September 26, 2013

THE SKED Season Premiere Review: “CSI”


CSI:  Wednesday 10PM on CBS

As with Law & Order before it, the franchise that is CSI has dwindled down to a single entry, in this case the original Las Vegas-set version.  The cast has mostly been refurbished, with Ted Danson and Elisabeth Shue now toting the biggest forensics kits, and the ratings are fading, a merely 2.0 (tied with Nashville) in last night’s Season 14 premiere.

The show, nevertheless, is still pretty good at its game.  The premiere concluded the cliffhanger presented in last May’s season finale, with a fiendish serial killer following the example of Se7en and staging murder scenes in reproduction of  images of Dante’s circles of hell, with (of course) mysterious coded messages attached.  That episode ended with the abduction of Morgan Brody (Elisabeth Harnois), not just a member of the CSI team but the daughter of Undersheriff Eckle (Marc Vann).  The script, by Executive Producers Christopher Barbour and Don McGill (directed by Alec Smight) offered several layers of twists–some more logical than others–beginning with the reverse that the seeming villain played by Tim Matheson turned out to be one of the victims, and Morgan’s discovery that Ellie (Teal Redmann), daughter of the unit’s Captain Brass (Paul Guilfoyle) was imprisoned with her.  The killer demanded that Eckle and Brass choose which girl was to die; it wasn’t a surprise that the ultimate solution to the mystery involved heavy daddy issues.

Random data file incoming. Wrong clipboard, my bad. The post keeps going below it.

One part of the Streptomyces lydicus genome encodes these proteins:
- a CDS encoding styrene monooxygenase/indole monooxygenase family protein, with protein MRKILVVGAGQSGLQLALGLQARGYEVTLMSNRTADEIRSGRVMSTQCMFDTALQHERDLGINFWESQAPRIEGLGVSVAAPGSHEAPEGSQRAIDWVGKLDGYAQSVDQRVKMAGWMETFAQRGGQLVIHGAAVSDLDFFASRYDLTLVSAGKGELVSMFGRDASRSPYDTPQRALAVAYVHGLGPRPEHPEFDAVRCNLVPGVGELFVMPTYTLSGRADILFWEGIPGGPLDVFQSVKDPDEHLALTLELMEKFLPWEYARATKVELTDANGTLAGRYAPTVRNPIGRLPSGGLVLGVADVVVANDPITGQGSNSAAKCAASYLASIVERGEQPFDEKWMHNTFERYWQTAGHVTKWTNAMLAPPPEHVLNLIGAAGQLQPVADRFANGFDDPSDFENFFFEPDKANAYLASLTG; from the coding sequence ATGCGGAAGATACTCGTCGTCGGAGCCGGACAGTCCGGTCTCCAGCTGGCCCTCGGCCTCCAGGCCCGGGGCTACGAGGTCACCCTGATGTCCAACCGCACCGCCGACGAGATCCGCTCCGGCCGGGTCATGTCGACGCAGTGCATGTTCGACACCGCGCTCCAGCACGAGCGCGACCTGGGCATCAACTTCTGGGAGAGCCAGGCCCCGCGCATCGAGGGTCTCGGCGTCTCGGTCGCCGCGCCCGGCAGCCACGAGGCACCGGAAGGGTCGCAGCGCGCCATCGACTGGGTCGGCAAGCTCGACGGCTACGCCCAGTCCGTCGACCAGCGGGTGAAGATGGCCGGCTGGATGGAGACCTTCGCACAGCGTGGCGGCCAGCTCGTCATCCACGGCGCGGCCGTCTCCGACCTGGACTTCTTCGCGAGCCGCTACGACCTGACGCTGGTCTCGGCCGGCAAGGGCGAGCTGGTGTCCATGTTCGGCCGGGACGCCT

Because the episode’s crime involved CSI personnel directly, this was a somewhat unusual episode (although the show tends to do a few of these each season), with only the one storyline and a relatively little amount of high-tech detecting, in this case highlighted by an explanation of human DNA being used as the carrier of information in the next-generation liquid version of flash drives.  The guest cast was strong, with Annabella Sciorra, Eric Roberts and James Callis joining Matheson, and there was hardly any of the franchise’s morbid humor.  The plotting was stretched pretty thin by the final act, but it was all diverting enough.

CSI is still a competent, well-produced show, and while Danson and Shue are far from the limits of their capabilities here, they class the franchise up, while veterans like Jorja Fox, George Eads, Wallace Langham Eric Szmanda, Robert David Hall and David Berman could probably perform their roles in their sleep.  The show has become the victim of its own success, though, in that just about every new procedural now employs some form of gee-whiz technology, making the lab far less distinctive than it used to be.  The off-beat, sometimes jaunty tone that marked the William Petersen era has also become much less evident.

CSI will probably keep churning out episodes for a while, with numbers that are reliable if unexciting (unless Ironside unexpectedly blows it away when it debuts next week), and although the end of the line is in sight, there’s no reason for CBS to rush to send it to that forensics lab in the sky.  Like its technician heroes, it knows what it’s doing.

About the Author

Mitch Salem
MITCH SALEM has worked on the business side of the entertainment industry for 20 years, as a senior business affairs executive and attorney for such companies as NBC, ABC, USA, Syfy, Bravo, and BermanBraun Productions, and before that, at the NY law firm of Weil, Gotshal & Manges. During all that, he has more or less constantly been going to the movies and watching TV, and writing about both since the 1980s. His film reviews also currently appear on and In addition, he is co-writer of an episode of the television series "Felicity."